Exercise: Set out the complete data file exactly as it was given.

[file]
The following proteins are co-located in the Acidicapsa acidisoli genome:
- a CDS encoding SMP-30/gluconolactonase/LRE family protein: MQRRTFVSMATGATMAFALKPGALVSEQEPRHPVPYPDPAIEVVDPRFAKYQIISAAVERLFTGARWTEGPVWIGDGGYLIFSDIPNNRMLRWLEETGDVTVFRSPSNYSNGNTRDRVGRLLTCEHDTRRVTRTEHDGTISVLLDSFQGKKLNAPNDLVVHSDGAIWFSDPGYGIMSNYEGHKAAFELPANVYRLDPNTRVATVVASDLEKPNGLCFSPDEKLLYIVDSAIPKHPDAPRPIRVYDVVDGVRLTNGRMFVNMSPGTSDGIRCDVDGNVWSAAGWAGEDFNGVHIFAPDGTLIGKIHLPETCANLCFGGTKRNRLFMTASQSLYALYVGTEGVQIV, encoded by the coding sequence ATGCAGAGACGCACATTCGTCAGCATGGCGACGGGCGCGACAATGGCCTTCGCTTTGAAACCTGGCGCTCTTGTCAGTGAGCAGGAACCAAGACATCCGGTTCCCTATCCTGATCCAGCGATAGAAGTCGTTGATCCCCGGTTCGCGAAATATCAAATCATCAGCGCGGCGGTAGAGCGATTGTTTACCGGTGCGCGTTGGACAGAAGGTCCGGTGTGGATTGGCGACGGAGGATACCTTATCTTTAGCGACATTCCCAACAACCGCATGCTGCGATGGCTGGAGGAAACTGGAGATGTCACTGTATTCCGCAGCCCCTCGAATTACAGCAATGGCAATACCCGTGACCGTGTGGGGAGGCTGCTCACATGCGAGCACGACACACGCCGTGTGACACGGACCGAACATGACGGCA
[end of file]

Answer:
The following proteins are co-located in the Acidicapsa acidisoli genome:
- a CDS encoding SMP-30/gluconolactonase/LRE family protein: MQRRTFVSMATGATMAFALKPGALVSEQEPRHPVPYPDPAIEVVDPRFAKYQIISAAVERLFTGARWTEGPVWIGDGGYLIFSDIPNNRMLRWLEETGDVTVFRSPSNYSNGNTRDRVGRLLTCEHDTRRVTRTEHDGTISVLLDSFQGKKLNAPNDLVVHSDGAIWFSDPGYGIMSNYEGHKAAFELPANVYRLDPNTRVATVVASDLEKPNGLCFSPDEKLLYIVDSAIPKHPDAPRPIRVYDVVDGVRLTNGRMFVNMSPGTSDGIRCDVDGNVWSAAGWAGEDFNGVHIFAPDGTLIGKIHLPETCANLCFGGTKRNRLFMTASQSLYALYVGTEGVQIV, encoded by the coding sequence ATGCAGAGACGCACATTCGTCAGCATGGCGACGGGCGCGACAATGGCCTTCGCTTTGAAACCTGGCGCTCTTGTCAGTGAGCAGGAACCAAGACATCCGGTTCCCTATCCTGATCCAGCGATAGAAGTCGTTGATCCCCGGTTCGCGAAATATCAAATCATCAGCGCGGCGGTAGAGCGATTGTTTACCGGTGCGCGTTGGACAGAAGGTCCGGTGTGGATTGGCGACGGAGGATACCTTATCTTTAGCGACATTCCCAACAACCGCATGCTGCGATGGCTGGAGGAAACTGGAGATGTCACTGTATTCCGCAGCCCCTCGAATTACAGCAATGGCAATACCCGTGACCGTGTGGGGAGGCTGCTCACATGCGAGCACGACACACGCCGTGTGACACGGACCGAACATGACGGCA